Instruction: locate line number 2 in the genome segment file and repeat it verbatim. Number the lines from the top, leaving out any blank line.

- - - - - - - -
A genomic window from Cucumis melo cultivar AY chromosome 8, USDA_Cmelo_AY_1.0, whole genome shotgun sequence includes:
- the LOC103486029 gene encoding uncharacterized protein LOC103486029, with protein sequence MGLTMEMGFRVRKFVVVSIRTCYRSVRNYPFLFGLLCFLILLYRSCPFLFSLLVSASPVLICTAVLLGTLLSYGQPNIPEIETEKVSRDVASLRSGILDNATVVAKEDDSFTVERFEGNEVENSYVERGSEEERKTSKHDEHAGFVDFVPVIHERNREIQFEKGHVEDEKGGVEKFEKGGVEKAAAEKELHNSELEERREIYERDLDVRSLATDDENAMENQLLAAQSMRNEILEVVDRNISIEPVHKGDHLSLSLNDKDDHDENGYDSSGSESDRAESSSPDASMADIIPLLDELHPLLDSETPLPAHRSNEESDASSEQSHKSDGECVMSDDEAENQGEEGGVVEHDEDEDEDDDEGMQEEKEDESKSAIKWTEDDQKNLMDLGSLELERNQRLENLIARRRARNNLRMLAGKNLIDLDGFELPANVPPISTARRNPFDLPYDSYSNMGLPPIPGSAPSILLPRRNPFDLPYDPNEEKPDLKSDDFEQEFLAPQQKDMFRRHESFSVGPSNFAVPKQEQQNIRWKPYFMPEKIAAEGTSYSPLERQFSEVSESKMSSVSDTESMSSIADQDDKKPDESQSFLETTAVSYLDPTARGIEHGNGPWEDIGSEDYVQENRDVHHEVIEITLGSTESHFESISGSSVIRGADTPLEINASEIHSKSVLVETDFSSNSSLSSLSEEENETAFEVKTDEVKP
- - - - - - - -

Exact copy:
- the LOC103486029 gene encoding uncharacterized protein LOC103486029, with protein sequence MGLTMEMGFRVRKFVVVSIRTCYRSVRNYPFLFGLLCFLILLYRSCPFLFSLLVSASPVLICTAVLLGTLLSYGQPNIPEIETEKVSRDVASLRSGILDNATVVAKEDDSFTVERFEGNEVENSYVERGSEEERKTSKHDEHAGFVDFVPVIHERNREIQFEKGHVEDEKGGVEKFEKGGVEKAAAEKELHNSELEERREIYERDLDVRSLATDDENAMENQLLAAQSMRNEILEVVDRNISIEPVHKGDHLSLSLNDKDDHDENGYDSSGSESDRAESSSPDASMADIIPLLDELHPLLDSETPLPAHRSNEESDASSEQSHKSDGECVMSDDEAENQGEEGGVVEHDEDEDEDDDEGMQEEKEDESKSAIKWTEDDQKNLMDLGSLELERNQRLENLIARRRARNNLRMLAGKNLIDLDGFELPANVPPISTARRNPFDLPYDSYSNMGLPPIPGSAPSILLPRRNPFDLPYDPNEEKPDLKSDDFEQEFLAPQQKDMFRRHESFSVGPSNFAVPKQEQQNIRWKPYFMPEKIAAEGTSYSPLERQFSEVSESKMSSVSDTESMSSIADQDDKKPDESQSFLETTAVSYLDPTARGIEHGNGPWEDIGSEDYVQENRDVHHEVIEITLGSTESHFESISGSSVIRGADTPLEINASEIHSKSVLVETDFSSNSSLSSLSEEENETAFEVKTDEVKP